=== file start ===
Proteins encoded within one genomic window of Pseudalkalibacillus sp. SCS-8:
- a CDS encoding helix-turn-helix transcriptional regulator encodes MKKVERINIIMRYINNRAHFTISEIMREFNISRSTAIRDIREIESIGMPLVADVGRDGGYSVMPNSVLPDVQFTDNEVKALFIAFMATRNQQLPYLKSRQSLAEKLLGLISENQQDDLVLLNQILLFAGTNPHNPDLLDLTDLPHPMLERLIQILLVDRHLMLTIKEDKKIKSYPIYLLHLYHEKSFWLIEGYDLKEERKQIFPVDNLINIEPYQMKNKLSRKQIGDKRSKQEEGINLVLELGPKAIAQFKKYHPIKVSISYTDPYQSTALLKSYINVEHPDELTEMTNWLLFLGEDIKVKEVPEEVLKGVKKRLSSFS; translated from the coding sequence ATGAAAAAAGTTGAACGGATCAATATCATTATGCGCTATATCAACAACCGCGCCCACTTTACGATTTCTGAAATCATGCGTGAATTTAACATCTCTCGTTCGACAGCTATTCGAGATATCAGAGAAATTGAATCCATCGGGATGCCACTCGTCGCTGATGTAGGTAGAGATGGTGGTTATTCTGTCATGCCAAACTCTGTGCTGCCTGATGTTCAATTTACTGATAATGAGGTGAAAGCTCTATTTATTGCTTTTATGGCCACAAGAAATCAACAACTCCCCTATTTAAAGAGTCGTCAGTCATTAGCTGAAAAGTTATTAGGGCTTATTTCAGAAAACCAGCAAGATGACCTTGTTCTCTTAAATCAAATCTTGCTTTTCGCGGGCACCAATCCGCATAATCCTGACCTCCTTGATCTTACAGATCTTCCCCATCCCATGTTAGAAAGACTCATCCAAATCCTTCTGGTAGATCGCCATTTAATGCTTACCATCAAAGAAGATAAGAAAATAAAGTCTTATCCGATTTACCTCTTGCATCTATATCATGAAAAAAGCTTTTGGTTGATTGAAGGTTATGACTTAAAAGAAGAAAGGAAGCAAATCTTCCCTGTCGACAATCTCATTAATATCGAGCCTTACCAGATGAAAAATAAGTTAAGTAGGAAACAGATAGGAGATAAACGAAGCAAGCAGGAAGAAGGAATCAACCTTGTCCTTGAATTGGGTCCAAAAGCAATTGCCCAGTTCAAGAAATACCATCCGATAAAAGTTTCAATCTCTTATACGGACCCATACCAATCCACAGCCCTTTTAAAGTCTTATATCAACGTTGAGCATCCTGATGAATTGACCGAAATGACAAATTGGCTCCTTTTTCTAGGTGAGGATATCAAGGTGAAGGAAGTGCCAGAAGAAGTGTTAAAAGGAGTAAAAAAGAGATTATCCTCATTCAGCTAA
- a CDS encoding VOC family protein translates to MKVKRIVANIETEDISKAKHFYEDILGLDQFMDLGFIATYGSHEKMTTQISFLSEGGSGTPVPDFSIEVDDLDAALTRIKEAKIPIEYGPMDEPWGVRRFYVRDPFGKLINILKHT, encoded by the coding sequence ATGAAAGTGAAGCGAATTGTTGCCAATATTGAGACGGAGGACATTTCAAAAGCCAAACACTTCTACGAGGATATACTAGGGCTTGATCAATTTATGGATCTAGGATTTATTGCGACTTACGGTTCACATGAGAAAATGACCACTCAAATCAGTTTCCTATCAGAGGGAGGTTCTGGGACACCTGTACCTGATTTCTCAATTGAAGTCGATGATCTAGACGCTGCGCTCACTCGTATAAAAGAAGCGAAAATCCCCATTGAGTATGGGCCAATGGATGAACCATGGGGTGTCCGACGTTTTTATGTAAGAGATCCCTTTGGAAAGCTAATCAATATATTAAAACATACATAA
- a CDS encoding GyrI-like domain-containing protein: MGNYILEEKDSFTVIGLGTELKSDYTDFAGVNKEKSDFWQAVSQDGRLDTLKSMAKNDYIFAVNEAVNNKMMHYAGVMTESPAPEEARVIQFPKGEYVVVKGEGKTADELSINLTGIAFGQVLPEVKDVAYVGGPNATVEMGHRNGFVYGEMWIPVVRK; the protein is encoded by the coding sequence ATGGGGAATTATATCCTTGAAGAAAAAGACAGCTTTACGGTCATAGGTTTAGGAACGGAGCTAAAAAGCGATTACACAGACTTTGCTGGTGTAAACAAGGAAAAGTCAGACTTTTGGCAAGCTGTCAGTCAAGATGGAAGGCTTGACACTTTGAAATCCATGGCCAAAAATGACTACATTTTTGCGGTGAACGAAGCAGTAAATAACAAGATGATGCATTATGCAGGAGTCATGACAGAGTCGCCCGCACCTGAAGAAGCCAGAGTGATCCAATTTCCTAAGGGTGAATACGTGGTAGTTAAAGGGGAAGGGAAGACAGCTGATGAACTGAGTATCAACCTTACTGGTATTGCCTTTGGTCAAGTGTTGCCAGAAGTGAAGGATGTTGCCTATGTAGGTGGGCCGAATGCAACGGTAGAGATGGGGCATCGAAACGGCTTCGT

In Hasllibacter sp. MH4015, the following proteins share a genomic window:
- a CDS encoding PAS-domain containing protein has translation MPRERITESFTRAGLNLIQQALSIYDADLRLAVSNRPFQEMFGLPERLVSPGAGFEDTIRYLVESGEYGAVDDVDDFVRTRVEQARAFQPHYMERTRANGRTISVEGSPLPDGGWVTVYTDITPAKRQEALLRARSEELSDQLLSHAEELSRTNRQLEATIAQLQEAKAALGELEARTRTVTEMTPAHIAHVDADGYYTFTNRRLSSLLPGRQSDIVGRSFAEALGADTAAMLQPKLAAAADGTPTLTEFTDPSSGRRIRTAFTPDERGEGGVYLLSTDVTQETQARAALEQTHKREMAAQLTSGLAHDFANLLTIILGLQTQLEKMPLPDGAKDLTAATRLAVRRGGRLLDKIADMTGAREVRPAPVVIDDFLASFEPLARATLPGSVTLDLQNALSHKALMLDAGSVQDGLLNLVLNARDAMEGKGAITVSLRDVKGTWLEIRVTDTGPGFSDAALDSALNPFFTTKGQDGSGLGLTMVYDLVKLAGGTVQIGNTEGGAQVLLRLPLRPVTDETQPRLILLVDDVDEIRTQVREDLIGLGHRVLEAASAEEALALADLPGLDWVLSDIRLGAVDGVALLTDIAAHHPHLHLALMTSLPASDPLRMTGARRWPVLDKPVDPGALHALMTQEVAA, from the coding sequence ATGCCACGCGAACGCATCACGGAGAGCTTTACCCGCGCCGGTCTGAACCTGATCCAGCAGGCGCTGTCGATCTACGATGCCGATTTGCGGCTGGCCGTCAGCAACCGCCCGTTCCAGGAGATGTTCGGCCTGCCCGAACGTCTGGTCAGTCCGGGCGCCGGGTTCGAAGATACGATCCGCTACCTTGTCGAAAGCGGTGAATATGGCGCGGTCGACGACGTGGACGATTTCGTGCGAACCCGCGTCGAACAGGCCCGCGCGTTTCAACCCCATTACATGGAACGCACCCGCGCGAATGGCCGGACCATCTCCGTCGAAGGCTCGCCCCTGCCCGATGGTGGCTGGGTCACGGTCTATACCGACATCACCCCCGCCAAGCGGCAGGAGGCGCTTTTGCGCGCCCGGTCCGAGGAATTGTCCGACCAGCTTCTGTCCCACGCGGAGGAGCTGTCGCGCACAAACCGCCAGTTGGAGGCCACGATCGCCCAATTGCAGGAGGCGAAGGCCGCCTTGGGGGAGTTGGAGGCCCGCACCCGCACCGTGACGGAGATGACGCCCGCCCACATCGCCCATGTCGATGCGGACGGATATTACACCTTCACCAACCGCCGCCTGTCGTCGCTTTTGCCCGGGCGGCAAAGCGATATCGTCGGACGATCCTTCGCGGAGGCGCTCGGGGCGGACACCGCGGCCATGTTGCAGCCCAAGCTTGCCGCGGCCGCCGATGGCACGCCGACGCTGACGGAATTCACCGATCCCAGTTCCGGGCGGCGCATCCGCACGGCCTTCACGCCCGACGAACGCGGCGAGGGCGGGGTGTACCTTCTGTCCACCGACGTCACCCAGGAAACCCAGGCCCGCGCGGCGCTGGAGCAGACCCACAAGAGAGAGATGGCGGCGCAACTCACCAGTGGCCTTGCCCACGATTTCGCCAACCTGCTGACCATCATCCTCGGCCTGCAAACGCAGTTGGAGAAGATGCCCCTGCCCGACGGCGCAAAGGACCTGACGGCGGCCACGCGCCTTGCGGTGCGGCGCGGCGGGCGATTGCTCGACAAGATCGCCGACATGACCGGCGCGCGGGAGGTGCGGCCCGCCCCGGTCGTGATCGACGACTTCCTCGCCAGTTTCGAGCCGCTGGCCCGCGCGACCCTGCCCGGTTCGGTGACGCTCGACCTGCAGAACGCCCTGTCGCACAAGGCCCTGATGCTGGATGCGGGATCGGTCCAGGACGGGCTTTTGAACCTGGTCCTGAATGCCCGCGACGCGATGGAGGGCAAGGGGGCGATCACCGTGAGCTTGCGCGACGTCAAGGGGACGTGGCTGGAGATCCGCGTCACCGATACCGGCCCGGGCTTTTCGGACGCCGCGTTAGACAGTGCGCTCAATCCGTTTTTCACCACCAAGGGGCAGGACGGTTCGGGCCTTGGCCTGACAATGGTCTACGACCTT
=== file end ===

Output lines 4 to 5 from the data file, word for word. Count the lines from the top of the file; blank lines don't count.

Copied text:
- a CDS encoding GyrI-like domain-containing protein: MGNYILEEKDSFTVIGLGTELKSDYTDFAGVNKEKSDFWQAVSQDGRLDTLKSMAKNDYIFAVNEAVNNKMMHYAGVMTESPAPEEARVIQFPKGEYVVVKGEGKTADELSINLTGIAFGQVLPEVKDVAYVGGPNATVEMGHRNGFVYGEMWIPVVRK; the protein is encoded by the coding sequence ATGGGGAATTATATCCTTGAAGAAAAAGACAGCTTTACGGTCATAGGTTTAGGAACGGAGCTAAAAAGCGATTACACAGACTTTGCTGGTGTAAACAAGGAAAAGTCAGACTTTTGGCAAGCTGTCAGTCAAGATGGAAGGCTTGACACTTTGAAATCCATGGCCAAAAATGACTACATTTTTGCGGTGAACGAAGCAGTAAATAACAAGATGATGCATTATGCAGGAGTCATGACAGAGTCGCCCGCACCTGAAGAAGCCAGAGTGATCCAATTTCCTAAGGGTGAATACGTGGTAGTTAAAGGGGAAGGGAAGACAGCTGATGAACTGAGTATCAACCTTACTGGTATTGCCTTTGGTCAAGTGTTGCCAGAAGTGAAGGATGTTGCCTATGTAGGTGGGCCGAATGCAACGGTAGAGATGGGGCATCGAAACGGCTTCGT

In Hasllibacter sp. MH4015, the following proteins share a genomic window: